I’m the last guy on the planet to give you a hard time about being afraid. I get it. If you struggle with fear, we are brothers from a different mother. You’ll get no finger-wagging or shaming looks from me. But we don’t have to stay stuck in the grip of terror.


We can live free. We can grow. We can choose to “fear not” rather than live bound by “fear knots.”


To do so we need a change in our minds. Fear is often the result of faulty thinking. We develop destructive mental habits that become emotional ruts. I heard someone once say, “You fight bad thoughts with good thoughts.” I couldn’t agree more.


We must teach our minds to dwell on whatever is excellent and admirable and to focus our thoughts on all that is true, holy, just, pure, lovely and worthy of praise.[4]  The Bible also says, “You will keep in perfect peace all who trust in You, all whose thoughts are fixed on You!”[5] In other words, a God-fixed mind is a peace-filled mind.


We also need to train ourselves to pray and seek God when terror strikes. When the unexpected happens (and it will), to whom do you turn first? Does your heart run toward God in prayer, or do you run to the medicine cabinet for a Valium?


Prayer is powerful. Prayer takes us to the One who is able to rescue us. Prayer shifts our focus from the earthly to the heavenly. The Apostle Paul wrote this to the Church: “Do not be anxious about anything, but in every situation, by prayer and petition, with thanksgiving, present your requests to God. And the peace of God, which transcends all understanding, will guard your hearts and minds in Christ Jesus.”[6]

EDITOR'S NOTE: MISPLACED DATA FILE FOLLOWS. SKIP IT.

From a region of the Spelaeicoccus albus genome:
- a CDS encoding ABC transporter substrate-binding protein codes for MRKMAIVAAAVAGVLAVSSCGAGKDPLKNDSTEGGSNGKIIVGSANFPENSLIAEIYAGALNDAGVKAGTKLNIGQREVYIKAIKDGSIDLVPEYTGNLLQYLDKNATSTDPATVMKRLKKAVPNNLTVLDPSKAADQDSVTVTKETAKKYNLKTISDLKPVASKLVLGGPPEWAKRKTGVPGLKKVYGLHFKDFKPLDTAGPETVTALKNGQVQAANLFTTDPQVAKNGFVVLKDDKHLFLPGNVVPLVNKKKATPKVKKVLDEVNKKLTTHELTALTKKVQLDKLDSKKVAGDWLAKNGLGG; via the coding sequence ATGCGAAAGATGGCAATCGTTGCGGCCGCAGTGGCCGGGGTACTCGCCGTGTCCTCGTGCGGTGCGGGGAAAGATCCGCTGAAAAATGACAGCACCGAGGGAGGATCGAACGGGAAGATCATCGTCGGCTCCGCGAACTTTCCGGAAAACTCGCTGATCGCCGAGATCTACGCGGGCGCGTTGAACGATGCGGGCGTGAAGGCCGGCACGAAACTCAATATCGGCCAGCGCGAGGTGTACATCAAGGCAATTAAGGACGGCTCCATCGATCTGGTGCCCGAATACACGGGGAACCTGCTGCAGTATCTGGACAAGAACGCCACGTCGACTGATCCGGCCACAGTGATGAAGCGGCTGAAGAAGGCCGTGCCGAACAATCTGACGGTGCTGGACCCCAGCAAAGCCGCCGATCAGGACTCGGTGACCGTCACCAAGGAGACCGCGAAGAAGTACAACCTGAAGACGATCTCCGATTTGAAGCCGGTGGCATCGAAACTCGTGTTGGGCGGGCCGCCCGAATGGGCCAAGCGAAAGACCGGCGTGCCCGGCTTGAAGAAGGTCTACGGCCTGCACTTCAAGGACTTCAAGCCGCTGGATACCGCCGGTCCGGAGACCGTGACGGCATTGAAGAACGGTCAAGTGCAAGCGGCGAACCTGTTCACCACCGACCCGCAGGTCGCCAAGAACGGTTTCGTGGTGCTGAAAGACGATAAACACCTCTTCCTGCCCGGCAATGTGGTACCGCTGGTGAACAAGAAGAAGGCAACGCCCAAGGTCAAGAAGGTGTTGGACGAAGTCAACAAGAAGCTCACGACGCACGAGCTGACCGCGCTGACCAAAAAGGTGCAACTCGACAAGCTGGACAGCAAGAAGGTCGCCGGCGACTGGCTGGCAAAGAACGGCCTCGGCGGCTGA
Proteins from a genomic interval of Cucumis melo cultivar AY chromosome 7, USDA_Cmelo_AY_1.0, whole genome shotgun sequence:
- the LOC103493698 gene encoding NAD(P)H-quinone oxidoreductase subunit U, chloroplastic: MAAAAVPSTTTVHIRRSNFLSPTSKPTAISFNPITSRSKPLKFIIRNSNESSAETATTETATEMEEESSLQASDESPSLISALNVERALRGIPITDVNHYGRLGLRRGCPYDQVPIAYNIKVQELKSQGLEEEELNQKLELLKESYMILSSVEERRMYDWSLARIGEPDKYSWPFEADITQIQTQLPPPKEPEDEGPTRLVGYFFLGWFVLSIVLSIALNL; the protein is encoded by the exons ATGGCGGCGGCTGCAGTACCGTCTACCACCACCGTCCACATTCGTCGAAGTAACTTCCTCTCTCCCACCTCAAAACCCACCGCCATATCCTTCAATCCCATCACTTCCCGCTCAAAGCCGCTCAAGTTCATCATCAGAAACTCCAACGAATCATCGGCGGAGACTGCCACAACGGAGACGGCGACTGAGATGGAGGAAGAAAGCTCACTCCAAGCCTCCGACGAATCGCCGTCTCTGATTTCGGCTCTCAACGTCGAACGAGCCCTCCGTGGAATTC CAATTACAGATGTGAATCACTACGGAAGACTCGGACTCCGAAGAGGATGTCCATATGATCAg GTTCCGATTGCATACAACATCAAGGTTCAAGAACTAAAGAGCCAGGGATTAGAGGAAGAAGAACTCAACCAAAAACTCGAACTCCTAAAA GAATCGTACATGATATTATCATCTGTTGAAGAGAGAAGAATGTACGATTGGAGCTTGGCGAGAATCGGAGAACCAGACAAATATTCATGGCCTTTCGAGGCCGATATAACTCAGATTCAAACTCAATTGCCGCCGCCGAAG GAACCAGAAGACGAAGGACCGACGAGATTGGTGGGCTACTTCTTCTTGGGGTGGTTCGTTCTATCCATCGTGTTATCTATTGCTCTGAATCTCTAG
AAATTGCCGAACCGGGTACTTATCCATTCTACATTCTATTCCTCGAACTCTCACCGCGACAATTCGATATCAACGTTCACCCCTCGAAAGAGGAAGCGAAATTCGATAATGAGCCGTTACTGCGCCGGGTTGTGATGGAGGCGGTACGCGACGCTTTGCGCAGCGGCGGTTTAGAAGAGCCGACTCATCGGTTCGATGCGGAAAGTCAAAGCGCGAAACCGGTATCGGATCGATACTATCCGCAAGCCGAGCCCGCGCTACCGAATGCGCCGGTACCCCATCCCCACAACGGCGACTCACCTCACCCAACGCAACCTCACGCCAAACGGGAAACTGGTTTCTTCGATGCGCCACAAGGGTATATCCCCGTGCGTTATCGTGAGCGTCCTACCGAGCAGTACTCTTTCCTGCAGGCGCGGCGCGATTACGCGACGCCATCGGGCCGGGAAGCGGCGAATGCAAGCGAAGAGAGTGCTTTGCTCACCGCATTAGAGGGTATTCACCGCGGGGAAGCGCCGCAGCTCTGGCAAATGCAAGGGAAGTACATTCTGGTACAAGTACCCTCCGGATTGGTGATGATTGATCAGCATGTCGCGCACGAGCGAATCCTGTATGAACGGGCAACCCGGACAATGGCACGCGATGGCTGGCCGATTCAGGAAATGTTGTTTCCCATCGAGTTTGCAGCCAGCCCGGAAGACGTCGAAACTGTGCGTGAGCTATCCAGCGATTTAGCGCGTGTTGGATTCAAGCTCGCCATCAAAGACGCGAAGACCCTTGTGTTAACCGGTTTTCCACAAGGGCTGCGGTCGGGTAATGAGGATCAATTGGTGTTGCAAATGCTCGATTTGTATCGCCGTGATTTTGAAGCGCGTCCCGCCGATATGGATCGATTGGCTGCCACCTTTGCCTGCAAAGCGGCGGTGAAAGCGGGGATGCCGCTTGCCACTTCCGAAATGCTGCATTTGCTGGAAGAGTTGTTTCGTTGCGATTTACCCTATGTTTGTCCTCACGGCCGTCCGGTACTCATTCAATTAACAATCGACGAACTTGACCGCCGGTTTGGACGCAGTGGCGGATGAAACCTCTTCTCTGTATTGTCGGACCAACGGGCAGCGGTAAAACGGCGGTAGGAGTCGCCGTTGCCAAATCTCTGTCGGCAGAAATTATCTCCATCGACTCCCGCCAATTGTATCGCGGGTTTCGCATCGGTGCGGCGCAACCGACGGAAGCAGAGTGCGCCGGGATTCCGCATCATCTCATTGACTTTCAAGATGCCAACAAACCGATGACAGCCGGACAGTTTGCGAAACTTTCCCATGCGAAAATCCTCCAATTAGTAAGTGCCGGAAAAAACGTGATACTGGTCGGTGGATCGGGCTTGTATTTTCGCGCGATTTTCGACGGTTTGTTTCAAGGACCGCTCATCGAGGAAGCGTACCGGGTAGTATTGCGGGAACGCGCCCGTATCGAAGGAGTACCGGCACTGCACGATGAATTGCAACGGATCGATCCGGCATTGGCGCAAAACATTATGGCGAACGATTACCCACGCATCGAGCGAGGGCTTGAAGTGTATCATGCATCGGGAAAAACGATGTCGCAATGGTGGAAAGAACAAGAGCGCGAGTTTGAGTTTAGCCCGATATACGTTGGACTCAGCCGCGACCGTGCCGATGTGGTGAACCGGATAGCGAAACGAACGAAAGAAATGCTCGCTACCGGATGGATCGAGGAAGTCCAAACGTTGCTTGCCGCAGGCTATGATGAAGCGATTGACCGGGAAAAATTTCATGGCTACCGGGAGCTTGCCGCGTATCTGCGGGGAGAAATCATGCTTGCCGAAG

One last thing; we must learn to lose our fears in the sea of God’s love. In many ways, the root of all fear is spiritual. We doubt the goodness of God. We question the love of Jesus. We wonder if God is indeed mindful of us and our situation. But “perfect love casts out fear.”[7]


Knowing we are deeply loved by a Father who always has our best interest at heart is critical to living an epic life that overcomes fear.





[1] A 2013 apocalyptic zombie film starring Brad Pitt; A Quiet Place is a 2018 American post-apocalyptic horror film directed by John Krasinski.


[3] See 2 Kings 20:20

[4] Philippians 4:8

[5] Isaiah 26:3, NLT

[6] Philippians 4:6-7

[7] I John 4:18

Kurt Bubna

Kurt W. Bubna has published seven books, is an internationally recognized blogger, conference and retreat speaker, as well as an experienced life and leadership coach. Bubna has over forty years of experience working with individuals, teams, and a wide variety of business and non-profit organizations.